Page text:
Tips for a clean and professional website:
- Have a logo
- Show showreel straight away if your best work is on it
- Nice font and title, not too big/small
- Don’t centre text unless it looks nice
- Make text searchable
- Clear name and menu
- Separate your portfolio if you have home/client work
- Think about negative space.
Maybe have some tutorial edits, use your blog to share tips and tricks.
- About – Blog and Resume
Some good example websites:
His website is visually rich with lots of large images in a trickle down format. It’s also very simple and easy to navigate through.
Again Schneider’s website is very simple and clean looking, relying on imagery to draw the reader’s eyes.
Again a very simple fall-down layout. There aren’t any gaps – all negative space is filled with imagery.
This is a lovely professional looking website. Everything lines up and the content brings a great splash of colour. Although there’s not much on the creative process of his work.
I love this guy’s website. Simple colour scheme with lots of visuals. Looks very professional.This is my favourite website ever – it hasn’t got much on it but I love the theme. I really wanted to incorporate it’s 80’s theme into my website (and try and put a modern slant on it).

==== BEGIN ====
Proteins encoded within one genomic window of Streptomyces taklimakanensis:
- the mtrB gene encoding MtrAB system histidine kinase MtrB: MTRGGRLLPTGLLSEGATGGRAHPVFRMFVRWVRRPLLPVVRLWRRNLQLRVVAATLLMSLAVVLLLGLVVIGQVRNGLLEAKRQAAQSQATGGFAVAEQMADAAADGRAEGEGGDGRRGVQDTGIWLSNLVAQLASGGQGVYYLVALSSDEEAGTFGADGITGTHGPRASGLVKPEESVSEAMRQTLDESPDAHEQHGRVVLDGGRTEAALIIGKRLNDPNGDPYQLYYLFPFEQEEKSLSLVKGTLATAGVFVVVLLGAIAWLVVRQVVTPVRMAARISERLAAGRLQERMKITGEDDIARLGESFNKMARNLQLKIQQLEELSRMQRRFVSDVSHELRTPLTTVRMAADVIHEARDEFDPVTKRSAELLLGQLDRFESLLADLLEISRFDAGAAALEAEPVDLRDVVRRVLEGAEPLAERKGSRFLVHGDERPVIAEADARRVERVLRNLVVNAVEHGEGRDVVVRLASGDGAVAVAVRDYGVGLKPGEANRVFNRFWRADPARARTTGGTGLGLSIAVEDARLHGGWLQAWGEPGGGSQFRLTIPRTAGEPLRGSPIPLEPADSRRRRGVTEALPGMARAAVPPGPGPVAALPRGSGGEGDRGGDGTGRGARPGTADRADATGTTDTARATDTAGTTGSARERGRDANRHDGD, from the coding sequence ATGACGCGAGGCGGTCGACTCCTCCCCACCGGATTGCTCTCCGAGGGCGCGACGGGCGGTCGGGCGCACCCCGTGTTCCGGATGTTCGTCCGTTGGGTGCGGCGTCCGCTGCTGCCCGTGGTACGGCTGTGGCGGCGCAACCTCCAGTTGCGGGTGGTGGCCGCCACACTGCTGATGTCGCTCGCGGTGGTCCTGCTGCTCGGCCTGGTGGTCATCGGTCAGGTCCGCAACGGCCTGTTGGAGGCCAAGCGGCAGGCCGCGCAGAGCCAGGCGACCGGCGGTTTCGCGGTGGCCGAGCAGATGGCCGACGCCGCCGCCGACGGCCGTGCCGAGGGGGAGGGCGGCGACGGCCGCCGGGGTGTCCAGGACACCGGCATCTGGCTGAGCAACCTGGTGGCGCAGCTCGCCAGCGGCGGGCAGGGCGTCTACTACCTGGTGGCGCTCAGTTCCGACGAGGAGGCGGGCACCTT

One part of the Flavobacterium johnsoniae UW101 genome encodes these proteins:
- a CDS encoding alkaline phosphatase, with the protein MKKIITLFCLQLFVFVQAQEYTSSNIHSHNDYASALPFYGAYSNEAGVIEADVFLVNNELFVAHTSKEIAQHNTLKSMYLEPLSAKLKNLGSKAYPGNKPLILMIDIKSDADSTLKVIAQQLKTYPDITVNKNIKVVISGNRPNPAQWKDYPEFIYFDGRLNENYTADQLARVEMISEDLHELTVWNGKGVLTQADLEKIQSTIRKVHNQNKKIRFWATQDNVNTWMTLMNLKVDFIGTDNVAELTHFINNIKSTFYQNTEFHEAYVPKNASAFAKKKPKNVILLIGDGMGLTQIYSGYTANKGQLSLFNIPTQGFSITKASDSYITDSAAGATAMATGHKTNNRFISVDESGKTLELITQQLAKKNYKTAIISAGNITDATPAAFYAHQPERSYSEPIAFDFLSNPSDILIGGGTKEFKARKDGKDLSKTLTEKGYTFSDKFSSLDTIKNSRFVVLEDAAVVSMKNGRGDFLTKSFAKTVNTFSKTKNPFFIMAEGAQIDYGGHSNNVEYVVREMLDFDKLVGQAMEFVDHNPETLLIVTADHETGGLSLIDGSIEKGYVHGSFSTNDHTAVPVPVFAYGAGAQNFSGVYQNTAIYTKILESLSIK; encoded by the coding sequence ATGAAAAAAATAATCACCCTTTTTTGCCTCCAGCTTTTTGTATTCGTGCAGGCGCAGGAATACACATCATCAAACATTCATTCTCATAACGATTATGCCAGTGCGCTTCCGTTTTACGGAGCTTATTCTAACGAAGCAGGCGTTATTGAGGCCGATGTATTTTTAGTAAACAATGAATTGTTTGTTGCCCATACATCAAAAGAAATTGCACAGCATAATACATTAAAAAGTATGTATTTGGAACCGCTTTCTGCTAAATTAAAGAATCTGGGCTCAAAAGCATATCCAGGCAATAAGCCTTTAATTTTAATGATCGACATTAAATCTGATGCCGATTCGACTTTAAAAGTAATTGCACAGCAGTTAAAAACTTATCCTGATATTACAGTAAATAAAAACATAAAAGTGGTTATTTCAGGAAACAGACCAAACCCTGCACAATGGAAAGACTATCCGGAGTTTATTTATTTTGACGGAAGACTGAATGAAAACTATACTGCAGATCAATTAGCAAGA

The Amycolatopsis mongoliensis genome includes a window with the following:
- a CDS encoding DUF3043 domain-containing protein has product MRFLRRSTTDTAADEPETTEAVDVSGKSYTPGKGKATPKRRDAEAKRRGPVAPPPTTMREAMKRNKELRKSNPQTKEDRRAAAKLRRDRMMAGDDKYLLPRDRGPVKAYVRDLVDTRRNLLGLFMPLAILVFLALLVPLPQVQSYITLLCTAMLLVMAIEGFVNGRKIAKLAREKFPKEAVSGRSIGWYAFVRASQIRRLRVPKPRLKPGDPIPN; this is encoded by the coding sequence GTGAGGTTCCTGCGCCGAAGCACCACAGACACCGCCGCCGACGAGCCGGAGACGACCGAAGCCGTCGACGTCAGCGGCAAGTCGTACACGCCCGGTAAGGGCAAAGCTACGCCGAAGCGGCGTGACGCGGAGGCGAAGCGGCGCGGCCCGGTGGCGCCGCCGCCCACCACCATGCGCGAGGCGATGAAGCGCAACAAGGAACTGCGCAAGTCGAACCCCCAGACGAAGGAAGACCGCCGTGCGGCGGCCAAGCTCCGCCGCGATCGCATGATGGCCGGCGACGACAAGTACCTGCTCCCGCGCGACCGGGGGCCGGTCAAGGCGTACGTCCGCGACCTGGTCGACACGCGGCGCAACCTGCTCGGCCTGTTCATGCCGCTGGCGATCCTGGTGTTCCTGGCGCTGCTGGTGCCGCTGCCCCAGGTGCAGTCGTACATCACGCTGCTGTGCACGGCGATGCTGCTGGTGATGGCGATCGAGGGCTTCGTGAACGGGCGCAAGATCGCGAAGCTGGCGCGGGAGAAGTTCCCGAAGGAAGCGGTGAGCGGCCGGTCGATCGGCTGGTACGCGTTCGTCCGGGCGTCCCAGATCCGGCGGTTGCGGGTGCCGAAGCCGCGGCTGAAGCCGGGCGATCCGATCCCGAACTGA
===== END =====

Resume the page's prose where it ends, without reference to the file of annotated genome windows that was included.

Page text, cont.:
I used WIX to create my website: http://plong147.wixsite.com/creative
Get a URL and hook your email address to it.
MPC is the Moving Picture Company, a VFX house for TV and Film.
Today we had a talk from Gerald Dunleavy – a post graduate from our course, who is currently working for MPC.
He is a professional matte painter and concept artist.
The Mill in London to DN to freelance.
Questions to ask:
- How did you apply and what was the whole process like after you got the job?
- What do you think landed you that job at MPC?
- Would you recommend doing a masters degree?
- What’s it like working on film compared to advertisements?
- What’s it like when your studio works with other companies compared to any in-house productions?